Liv Dugdale (She/her)
Over the past year I have been working on two films utilising hand drawn and mixed media animation. Drawing is central to my practice. I am interested in observing people and the relationships between them, focussing on small details rather than big stories. Through sustained looking and recording I can learn what it is that resonates with me, showing what is significant through selective inclusion of detail. Drawing the films frame by frame me to transform my drawings intuitively, resulting in an outcome with a tactile quality and hand-rendered feel to reflect the themes of my research.
My first film Pigeon Holding explores the relationship between people and birds through a combination of photographic collage and hand drawn animation. My research was grounded in the pigeon keepers in Glasgow’s Doocots, exploring the sense of community and connection that exists within this male-dominated hobby.
Oral history has made up the basis of my second film, Raceway 1975, which takes a more narrative approach in telling the story of my Grandfather who took part in Formula 3 racing in the 1970s. My dad tells the story of a race day and his memories of his own father. Combining hand drawn animation with photographs and ephemera I aim to capture a clear sense of time and place while also exploring the relationship between the two.
Raceway 1975 tells the story of my Grandfather, Peter Dugdale, who took part in Formula 3 racing in Lancashire in the 1970s. The story is told through my dad’s eyes as he describes his memory of a race day when he was a child. The film comprises hand drawn sequences, stop motion, and family photographs. Hand-drawn animation allowed me to interpret my dad’s memories into images, incorporating details from his childhood that ground the story in a certain time and place.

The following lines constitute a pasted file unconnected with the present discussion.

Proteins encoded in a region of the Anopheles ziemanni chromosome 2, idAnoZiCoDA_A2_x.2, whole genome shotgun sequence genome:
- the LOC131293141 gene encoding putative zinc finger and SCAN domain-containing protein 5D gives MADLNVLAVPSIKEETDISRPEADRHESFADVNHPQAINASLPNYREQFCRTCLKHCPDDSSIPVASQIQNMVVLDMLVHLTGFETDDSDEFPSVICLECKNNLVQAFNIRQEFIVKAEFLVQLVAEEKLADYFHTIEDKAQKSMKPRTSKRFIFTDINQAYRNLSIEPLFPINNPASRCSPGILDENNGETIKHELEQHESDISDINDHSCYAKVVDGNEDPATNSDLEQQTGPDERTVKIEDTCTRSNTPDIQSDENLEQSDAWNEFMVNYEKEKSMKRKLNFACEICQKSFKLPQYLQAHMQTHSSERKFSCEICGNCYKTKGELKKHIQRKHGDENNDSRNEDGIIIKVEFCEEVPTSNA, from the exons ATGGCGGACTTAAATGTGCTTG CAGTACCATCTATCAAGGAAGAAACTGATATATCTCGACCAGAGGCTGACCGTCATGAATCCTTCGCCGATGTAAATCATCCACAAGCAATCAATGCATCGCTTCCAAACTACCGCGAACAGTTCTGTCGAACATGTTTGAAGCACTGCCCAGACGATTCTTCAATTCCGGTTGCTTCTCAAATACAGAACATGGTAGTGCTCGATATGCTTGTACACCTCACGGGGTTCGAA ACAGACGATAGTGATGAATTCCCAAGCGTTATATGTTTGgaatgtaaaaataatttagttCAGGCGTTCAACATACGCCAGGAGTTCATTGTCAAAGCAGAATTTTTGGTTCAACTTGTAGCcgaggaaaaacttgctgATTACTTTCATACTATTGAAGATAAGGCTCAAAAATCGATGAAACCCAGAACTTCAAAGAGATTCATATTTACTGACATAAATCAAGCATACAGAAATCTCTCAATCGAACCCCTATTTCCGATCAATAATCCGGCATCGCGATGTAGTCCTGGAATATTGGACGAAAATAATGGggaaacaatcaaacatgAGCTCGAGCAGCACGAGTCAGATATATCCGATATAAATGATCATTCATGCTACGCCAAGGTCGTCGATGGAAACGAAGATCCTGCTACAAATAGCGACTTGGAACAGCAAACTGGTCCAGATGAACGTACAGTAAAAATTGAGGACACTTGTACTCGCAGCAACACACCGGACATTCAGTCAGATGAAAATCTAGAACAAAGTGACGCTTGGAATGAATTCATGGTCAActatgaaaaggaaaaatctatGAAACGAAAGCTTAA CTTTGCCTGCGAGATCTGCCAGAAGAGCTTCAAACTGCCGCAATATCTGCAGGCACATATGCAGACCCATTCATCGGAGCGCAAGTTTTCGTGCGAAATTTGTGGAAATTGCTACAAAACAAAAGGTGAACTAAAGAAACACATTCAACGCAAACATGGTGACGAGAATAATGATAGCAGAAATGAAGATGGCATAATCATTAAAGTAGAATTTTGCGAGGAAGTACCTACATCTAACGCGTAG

This project began as research into the community of pigeon keepers in Glasgow. Dotted along the Clydebank cycle path are a series of strange looking huts painted black, blue and green. These windowless huts constructed of huge metal sheets and corrugated iron are filled with pigeons and the men who keep them. Each man has his own hut called a Dovecot/Doocot/Dookit in which he cares for his birds, and on top sits a small cage which is used to lure in and trap other people’s birds. Through researching this competitive subculture I became interested in the relationship between people and birds, exploring this visually through comparisons of gesture and movement. Creating small moving image tests with collage and drawing allowed me to communicate these similarities, with a hand-rendered feel that aims to reflect the tenderness that exists within this male-dominated hobby. These tests became the basis of my final film: an animation about the relationship between people and birds grounded in Glasgow’s Doocots.